Although the "Sterilization Law" sometimes functioned arbitrarily, the semblance of legality underpinning it was important to the Nazi regime. More than 200 Hereditary Health Courts were set up across Germany and later, annexed territories. Each was made up of two physicians and one district judge. Doctors were required to register with these courts every known case of hereditary illness. Appeals courts were also established, but few decisions were ever reversed. Exemptions were sometimes given artists or other talented persons afflicted with mental illnesses. The "Sterilization Law" was followed by the Marriage Law of 1935, which required for all marriages proof that any offspring from the union would not be afflicted with a disabling hereditary disease.
Only the Roman Catholic Church, for doctrinal reasons, opposed the sterilization program consistently; most German Protestant churches accepted and often cooperated with the policy. Popular films such as Das Erbe ("Inheritance") helped build public support for government policies by stigmatizing the mentally ill and the handicapped and highlighting the costs of care. School mathematics books posed such questions as: "The construction of a lunatic asylum costs 6 million marks. How many houses at 15,000 marks each could have been built for that amount?"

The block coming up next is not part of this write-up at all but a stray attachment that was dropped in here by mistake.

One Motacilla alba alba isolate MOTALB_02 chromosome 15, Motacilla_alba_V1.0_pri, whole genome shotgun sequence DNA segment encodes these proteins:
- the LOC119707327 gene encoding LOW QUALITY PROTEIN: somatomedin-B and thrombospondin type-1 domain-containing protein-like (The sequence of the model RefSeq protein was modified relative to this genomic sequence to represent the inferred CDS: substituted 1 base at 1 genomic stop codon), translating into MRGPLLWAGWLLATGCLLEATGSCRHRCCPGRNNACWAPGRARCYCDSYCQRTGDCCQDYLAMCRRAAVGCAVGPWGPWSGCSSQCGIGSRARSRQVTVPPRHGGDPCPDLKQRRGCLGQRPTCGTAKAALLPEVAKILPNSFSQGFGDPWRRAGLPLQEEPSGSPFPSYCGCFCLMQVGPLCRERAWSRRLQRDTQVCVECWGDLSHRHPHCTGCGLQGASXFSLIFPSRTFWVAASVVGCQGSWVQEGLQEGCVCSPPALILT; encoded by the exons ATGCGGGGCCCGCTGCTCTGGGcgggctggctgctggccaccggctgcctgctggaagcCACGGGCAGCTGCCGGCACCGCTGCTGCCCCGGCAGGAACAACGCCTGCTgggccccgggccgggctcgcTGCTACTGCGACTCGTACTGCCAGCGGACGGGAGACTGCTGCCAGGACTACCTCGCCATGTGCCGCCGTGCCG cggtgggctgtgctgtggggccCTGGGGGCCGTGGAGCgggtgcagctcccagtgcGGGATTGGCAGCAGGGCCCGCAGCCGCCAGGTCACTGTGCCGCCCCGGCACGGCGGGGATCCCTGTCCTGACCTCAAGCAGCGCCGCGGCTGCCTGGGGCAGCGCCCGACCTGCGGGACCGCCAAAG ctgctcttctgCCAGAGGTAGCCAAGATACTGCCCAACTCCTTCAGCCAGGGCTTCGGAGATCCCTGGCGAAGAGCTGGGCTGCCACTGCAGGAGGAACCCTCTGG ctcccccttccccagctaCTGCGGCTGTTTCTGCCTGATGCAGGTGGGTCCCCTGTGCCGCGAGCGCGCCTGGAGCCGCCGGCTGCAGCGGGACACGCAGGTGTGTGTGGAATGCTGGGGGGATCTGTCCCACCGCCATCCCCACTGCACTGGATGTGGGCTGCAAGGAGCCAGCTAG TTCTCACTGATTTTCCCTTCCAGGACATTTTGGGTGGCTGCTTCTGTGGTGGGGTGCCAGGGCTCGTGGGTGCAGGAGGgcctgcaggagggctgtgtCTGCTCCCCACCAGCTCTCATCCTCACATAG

Forced sterilization in Germany was the forerunner of the systematic killing of the mentally ill and the handicapped. In October 1939, Hitler himself initiated a decree which empowered physicians to grant a "mercy death" to "patients considered incurable according to the best available human judgment of their state of health." The intent of the socalled "euthanasia" program, however, was not to relieve the suffering of the chronically ill. The Nazi regime used the term as a euphemism: its aim was to exterminate the mentally ill and the handicapped, thus "cleansing" the "Aryan" race of persons considered genetically defective and a financial burden to society.
The idea of killing the incurably ill was posed well before 1939. In the 1920s, debate on this issue centered on a book coauthored by Alfred Hoche, a noted psychiatrist, and Karl Binding, a prominent scholar of criminal law. They argued that economic savings justified the killing of "useless lives" ("idiots" and "congenitally crippled"). Economic deprivation during World War I provided the context for this idea. During the war, patients in asylums had ranked low on the list for rationing of food and medical supplies, and as a result, many died from starvation or disease. More generally, the war undermined the value attached to individual life and, combined with Germany's humiliating defeat, led many nationalists to consider ways to regenerate the nation as a whole at the expense of individual rights.